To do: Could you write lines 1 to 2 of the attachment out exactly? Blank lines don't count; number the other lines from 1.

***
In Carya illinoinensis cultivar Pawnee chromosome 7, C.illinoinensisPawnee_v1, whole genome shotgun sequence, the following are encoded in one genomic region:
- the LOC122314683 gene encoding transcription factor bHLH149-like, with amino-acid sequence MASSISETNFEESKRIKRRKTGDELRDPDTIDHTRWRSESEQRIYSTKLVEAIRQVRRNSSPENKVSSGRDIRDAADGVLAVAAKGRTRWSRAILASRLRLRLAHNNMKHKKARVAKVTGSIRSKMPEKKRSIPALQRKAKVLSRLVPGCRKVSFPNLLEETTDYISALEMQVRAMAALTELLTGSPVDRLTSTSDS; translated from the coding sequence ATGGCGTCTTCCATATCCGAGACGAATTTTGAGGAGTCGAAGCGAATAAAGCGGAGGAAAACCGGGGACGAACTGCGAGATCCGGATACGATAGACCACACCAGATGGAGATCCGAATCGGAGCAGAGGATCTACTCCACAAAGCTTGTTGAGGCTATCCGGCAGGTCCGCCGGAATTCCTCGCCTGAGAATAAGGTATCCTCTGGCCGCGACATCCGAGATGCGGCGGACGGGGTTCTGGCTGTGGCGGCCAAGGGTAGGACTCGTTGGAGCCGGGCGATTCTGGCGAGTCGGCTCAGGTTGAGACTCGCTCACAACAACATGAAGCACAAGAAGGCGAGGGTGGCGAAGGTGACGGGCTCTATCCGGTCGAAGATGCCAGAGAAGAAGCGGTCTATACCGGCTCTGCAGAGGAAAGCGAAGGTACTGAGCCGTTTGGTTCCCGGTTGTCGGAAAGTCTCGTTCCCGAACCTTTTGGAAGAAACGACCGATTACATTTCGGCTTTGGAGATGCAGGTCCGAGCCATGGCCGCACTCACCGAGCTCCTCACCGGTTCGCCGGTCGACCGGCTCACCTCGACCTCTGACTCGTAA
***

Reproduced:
In Carya illinoinensis cultivar Pawnee chromosome 7, C.illinoinensisPawnee_v1, whole genome shotgun sequence, the following are encoded in one genomic region:
- the LOC122314683 gene encoding transcription factor bHLH149-like, with amino-acid sequence MASSISETNFEESKRIKRRKTGDELRDPDTIDHTRWRSESEQRIYSTKLVEAIRQVRRNSSPENKVSSGRDIRDAADGVLAVAAKGRTRWSRAILASRLRLRLAHNNMKHKKARVAKVTGSIRSKMPEKKRSIPALQRKAKVLSRLVPGCRKVSFPNLLEETTDYISALEMQVRAMAALTELLTGSPVDRLTSTSDS; translated from the coding sequence ATGGCGTCTTCCATATCCGAGACGAATTTTGAGGAGTCGAAGCGAATAAAGCGGAGGAAAACCGGGGACGAACTGCGAGATCCGGATACGATAGACCACACCAGATGGAGATCCGAATCGGAGCAGAGGATCTACTCCACAAAGCTTGTTGAGGCTATCCGGCAGGTCCGCCGGAATTCCTCGCCTGAGAATAAGGTATCCTCTGGCCGCGACATCCGAGATGCGGCGGACGGGGTTCTGGCTGTGGCGGCCAAGGGTAGGACTCGTTGGAGCCGGGCGATTCTGGCGAGTCGGCTCAGGTTGAGACTCGCTCACAACAACATGAAGCACAAGAAGGCGAGGGTGGCGAAGGTGACGGGCTCTATCCGGTCGAAGATGCCAGAGAAGAAGCGGTCTATACCGGCTCTGCAGAGGAAAGCGAAGGTACTGAGCCGTTTGGTTCCCGGTTGTCGGAAAGTCTCGTTCCCGAACCTTTTGGAAGAAACGACCGATTACATTTCGGCTTTGGAGATGCAGGTCCGAGCCATGGCCGCACTCACCGAGCTCCTCACCGGTTCGCCGGTCGACCGGCTCACCTCGACCTCTGACTCGTAA